SOME FARTHER EXAMPLES, WHICH SHEW HOW THE
LANGUAGE OF THE OTHER PARTS OF THE SCRIPTURE IS BORROWED FROM THE LANGUAGE OF THE LAW OF MOSES, AND TO BE INTERPRETED THEREBY.—THE TEMPLE, THE SABBATH, CIRCUMCISION, CLEAN AND UNCLEAN ANIMALS, &c.—THE WONDERFUL TESTIMONY OF THE LAW TO THE RELIGION OF JESUS CHRIST.
Next in order to the offerings and the priesthood of the law, is the place of divine worship, wherein these services were accomplished, called the tabernacle; to which the Scriptures both of the Old and New Testament refer us in many figurative passages, for the right understanding of which, we must first enquire what the tabernacle was in itself.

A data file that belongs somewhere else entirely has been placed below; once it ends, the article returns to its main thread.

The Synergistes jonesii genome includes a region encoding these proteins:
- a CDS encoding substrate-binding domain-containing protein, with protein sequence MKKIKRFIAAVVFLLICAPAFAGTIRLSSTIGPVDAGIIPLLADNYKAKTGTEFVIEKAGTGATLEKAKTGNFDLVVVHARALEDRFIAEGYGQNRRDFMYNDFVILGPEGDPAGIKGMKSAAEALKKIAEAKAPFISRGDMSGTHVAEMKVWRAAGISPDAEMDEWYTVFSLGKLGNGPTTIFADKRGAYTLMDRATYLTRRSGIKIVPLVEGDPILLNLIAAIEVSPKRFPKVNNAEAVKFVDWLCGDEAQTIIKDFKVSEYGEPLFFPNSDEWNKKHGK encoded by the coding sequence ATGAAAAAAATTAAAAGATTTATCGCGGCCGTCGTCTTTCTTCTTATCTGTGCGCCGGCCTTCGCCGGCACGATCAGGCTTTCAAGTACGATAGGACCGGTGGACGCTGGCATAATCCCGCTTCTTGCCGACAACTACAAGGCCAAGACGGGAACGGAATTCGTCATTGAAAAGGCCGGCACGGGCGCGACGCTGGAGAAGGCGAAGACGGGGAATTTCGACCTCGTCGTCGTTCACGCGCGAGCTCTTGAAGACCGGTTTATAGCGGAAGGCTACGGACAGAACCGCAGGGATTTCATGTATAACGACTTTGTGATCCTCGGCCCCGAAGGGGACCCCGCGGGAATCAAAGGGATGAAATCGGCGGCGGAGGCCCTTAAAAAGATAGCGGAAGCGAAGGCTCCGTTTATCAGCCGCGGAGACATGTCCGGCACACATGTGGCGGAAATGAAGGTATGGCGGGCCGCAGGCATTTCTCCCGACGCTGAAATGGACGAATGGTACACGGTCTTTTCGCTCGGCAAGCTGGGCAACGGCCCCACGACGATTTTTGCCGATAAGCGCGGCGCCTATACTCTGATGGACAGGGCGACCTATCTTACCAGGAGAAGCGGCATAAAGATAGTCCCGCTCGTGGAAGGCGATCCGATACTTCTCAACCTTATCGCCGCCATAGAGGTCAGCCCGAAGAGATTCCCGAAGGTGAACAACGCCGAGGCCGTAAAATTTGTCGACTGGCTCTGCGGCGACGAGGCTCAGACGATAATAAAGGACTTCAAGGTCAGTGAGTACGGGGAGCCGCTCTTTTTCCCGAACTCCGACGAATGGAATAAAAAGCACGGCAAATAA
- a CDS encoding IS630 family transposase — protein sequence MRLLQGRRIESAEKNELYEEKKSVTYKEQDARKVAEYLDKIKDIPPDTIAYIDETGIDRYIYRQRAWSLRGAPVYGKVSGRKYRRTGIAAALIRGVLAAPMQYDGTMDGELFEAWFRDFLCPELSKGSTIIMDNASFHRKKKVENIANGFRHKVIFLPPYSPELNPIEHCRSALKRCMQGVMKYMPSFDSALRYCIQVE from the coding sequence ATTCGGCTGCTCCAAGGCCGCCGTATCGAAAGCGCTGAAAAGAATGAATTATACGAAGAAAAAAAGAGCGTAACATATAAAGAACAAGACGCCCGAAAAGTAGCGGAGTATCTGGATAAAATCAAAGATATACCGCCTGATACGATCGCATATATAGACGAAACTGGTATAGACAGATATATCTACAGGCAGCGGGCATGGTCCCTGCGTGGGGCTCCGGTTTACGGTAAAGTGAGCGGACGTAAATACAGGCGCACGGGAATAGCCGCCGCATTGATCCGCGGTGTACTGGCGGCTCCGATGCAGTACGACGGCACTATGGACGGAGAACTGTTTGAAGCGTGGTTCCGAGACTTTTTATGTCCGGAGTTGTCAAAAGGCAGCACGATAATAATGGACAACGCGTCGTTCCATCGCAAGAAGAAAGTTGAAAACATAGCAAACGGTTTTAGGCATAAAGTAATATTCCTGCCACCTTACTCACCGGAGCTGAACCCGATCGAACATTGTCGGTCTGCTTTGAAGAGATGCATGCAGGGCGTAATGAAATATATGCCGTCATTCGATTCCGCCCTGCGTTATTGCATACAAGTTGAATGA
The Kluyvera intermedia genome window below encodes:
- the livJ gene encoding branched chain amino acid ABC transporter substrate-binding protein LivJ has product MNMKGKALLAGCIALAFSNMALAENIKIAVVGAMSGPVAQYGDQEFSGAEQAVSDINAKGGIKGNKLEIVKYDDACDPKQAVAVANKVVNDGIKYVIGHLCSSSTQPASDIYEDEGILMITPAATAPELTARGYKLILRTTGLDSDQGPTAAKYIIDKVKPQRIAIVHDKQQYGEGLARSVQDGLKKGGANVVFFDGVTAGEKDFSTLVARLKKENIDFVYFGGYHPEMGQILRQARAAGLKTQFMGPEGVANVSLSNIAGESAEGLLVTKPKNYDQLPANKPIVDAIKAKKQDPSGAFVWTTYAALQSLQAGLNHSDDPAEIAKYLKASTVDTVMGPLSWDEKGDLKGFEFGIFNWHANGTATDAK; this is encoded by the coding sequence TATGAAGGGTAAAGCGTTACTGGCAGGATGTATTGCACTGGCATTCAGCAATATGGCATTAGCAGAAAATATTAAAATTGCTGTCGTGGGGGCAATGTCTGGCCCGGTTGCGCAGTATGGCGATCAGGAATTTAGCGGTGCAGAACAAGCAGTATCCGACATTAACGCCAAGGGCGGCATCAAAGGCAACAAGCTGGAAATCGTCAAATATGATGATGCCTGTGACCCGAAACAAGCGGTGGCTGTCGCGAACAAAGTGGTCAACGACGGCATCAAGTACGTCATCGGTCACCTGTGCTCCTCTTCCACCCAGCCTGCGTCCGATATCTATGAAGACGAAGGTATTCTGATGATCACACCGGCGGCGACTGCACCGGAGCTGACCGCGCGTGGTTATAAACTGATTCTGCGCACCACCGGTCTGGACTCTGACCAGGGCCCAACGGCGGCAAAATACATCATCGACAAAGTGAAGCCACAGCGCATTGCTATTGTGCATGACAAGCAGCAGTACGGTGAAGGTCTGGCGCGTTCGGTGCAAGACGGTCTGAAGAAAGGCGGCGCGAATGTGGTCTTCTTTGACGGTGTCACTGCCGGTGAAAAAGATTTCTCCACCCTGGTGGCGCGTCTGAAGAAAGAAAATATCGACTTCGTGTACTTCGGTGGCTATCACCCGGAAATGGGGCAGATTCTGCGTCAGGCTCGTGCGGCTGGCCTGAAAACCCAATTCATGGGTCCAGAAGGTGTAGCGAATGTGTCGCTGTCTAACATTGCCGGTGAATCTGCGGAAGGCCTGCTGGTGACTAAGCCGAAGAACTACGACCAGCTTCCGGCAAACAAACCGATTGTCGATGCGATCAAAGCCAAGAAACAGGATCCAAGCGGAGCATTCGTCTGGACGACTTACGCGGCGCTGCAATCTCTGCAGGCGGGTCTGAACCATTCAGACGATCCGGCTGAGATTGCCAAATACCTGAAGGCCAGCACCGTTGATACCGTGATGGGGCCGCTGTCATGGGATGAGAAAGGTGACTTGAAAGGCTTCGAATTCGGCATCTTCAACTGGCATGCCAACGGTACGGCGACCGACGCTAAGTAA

It was a moveable habitation ; like a large tent, first erected in the wilderness, when the Israelites were on their pilgrimage to Canaan. It contained two apartments; the first of which was called the Holy Place, appointed for the daily services of sacrifice and prayer; beyond which there was an inner apartment, called the most Holy Place, in which a service was performed once in a year by the high priest only: and these two apartments were separated by a veil reaching from the top to the bottom. In the most holy place, the presence of God was manifested, and his glory is said on some occasions to have filled the tabernacle: but it was usual for this glory to ap